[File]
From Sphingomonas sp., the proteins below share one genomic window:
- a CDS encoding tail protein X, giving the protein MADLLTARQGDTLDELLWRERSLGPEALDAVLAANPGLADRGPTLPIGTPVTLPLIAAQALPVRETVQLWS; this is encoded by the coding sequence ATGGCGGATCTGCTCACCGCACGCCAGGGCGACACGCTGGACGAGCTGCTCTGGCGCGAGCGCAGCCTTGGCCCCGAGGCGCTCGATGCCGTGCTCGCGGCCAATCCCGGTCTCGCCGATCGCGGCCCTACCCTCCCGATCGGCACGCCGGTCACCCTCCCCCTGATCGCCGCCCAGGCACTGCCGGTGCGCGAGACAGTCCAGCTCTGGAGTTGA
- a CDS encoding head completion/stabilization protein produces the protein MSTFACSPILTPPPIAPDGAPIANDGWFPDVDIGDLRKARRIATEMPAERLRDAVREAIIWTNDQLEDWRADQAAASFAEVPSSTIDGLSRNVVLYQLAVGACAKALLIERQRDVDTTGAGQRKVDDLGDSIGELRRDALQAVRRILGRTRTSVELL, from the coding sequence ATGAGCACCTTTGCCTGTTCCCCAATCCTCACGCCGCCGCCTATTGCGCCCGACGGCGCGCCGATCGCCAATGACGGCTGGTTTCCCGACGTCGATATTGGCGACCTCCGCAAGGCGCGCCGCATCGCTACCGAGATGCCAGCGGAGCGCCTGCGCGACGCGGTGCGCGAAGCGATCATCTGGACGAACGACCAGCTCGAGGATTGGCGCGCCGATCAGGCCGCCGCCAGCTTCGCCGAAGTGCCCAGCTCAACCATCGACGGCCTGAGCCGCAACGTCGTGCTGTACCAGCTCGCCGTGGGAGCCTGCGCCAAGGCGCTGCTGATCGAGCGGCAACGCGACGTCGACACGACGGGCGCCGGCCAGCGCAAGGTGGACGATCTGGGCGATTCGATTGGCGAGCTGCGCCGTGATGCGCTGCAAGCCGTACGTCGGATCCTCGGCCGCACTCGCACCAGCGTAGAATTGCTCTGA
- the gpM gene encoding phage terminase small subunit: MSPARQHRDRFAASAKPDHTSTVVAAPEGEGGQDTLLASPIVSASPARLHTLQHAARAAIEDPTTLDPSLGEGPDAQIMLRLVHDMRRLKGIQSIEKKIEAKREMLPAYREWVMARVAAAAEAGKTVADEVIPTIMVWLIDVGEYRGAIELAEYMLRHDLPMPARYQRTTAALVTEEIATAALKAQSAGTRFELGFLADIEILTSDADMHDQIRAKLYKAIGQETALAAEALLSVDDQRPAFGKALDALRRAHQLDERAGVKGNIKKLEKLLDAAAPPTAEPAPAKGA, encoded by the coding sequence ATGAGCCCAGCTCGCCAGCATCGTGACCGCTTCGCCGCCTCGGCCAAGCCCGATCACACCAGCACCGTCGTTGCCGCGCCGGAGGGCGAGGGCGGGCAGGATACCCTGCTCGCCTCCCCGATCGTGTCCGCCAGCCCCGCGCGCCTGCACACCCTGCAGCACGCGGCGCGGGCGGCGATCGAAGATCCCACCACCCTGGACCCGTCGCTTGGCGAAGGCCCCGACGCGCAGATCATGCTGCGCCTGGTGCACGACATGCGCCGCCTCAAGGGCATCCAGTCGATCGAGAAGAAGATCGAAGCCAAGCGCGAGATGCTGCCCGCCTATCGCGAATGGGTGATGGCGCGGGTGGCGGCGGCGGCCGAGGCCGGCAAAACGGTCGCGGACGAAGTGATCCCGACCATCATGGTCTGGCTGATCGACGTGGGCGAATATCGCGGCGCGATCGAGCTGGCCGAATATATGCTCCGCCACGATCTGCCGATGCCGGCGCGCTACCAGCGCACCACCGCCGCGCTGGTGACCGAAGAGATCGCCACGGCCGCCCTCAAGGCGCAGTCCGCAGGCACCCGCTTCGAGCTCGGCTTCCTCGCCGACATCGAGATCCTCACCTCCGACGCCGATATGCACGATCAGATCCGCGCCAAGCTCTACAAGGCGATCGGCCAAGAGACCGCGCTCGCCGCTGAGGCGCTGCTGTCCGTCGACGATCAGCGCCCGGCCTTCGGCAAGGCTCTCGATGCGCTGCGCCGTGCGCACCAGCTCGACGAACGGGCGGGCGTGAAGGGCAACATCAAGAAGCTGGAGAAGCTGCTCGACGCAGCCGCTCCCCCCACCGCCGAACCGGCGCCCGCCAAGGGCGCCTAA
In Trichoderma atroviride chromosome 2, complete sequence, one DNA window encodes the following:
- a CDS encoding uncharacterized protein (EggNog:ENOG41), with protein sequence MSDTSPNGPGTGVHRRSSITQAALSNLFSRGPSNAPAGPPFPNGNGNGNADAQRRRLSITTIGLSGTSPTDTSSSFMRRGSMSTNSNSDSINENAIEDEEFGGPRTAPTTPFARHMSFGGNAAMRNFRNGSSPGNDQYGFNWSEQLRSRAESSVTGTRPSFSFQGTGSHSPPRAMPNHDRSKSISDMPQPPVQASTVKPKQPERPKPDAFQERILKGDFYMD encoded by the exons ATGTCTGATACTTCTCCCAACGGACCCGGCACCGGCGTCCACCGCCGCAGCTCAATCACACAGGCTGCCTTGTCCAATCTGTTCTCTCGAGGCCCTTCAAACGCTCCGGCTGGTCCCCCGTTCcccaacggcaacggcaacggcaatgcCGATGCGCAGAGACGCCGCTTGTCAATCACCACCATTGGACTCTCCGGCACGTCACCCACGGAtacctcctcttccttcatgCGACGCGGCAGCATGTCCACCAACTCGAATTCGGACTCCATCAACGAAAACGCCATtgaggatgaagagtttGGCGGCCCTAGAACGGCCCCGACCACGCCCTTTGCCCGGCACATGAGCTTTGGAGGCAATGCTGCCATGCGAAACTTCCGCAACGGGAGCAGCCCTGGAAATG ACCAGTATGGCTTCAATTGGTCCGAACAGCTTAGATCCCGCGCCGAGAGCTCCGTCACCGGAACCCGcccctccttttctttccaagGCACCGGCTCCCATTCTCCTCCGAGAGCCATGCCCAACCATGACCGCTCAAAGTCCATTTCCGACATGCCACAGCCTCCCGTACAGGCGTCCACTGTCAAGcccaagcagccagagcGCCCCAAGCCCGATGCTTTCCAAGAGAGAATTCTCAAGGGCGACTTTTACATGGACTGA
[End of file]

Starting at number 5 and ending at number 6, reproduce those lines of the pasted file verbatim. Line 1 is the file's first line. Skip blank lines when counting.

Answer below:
In Trichoderma atroviride chromosome 2, complete sequence, one DNA window encodes the following:
- a CDS encoding uncharacterized protein (EggNog:ENOG41), with protein sequence MSDTSPNGPGTGVHRRSSITQAALSNLFSRGPSNAPAGPPFPNGNGNGNADAQRRRLSITTIGLSGTSPTDTSSSFMRRGSMSTNSNSDSINENAIEDEEFGGPRTAPTTPFARHMSFGGNAAMRNFRNGSSPGNDQYGFNWSEQLRSRAESSVTGTRPSFSFQGTGSHSPPRAMPNHDRSKSISDMPQPPVQASTVKPKQPERPKPDAFQERILKGDFYMD encoded by the exons ATGTCTGATACTTCTCCCAACGGACCCGGCACCGGCGTCCACCGCCGCAGCTCAATCACACAGGCTGCCTTGTCCAATCTGTTCTCTCGAGGCCCTTCAAACGCTCCGGCTGGTCCCCCGTTCcccaacggcaacggcaacggcaatgcCGATGCGCAGAGACGCCGCTTGTCAATCACCACCATTGGACTCTCCGGCACGTCACCCACGGAtacctcctcttccttcatgCGACGCGGCAGCATGTCCACCAACTCGAATTCGGACTCCATCAACGAAAACGCCATtgaggatgaagagtttGGCGGCCCTAGAACGGCCCCGACCACGCCCTTTGCCCGGCACATGAGCTTTGGAGGCAATGCTGCCATGCGAAACTTCCGCAACGGGAGCAGCCCTGGAAATG ACCAGTATGGCTTCAATTGGTCCGAACAGCTTAGATCCCGCGCCGAGAGCTCCGTCACCGGAACCCGcccctccttttctttccaagGCACCGGCTCCCATTCTCCTCCGAGAGCCATGCCCAACCATGACCGCTCAAAGTCCATTTCCGACATGCCACAGCCTCCCGTACAGGCGTCCACTGTCAAGcccaagcagccagagcGCCCCAAGCCCGATGCTTTCCAAGAGAGAATTCTCAAGGGCGACTTTTACATGGACTGA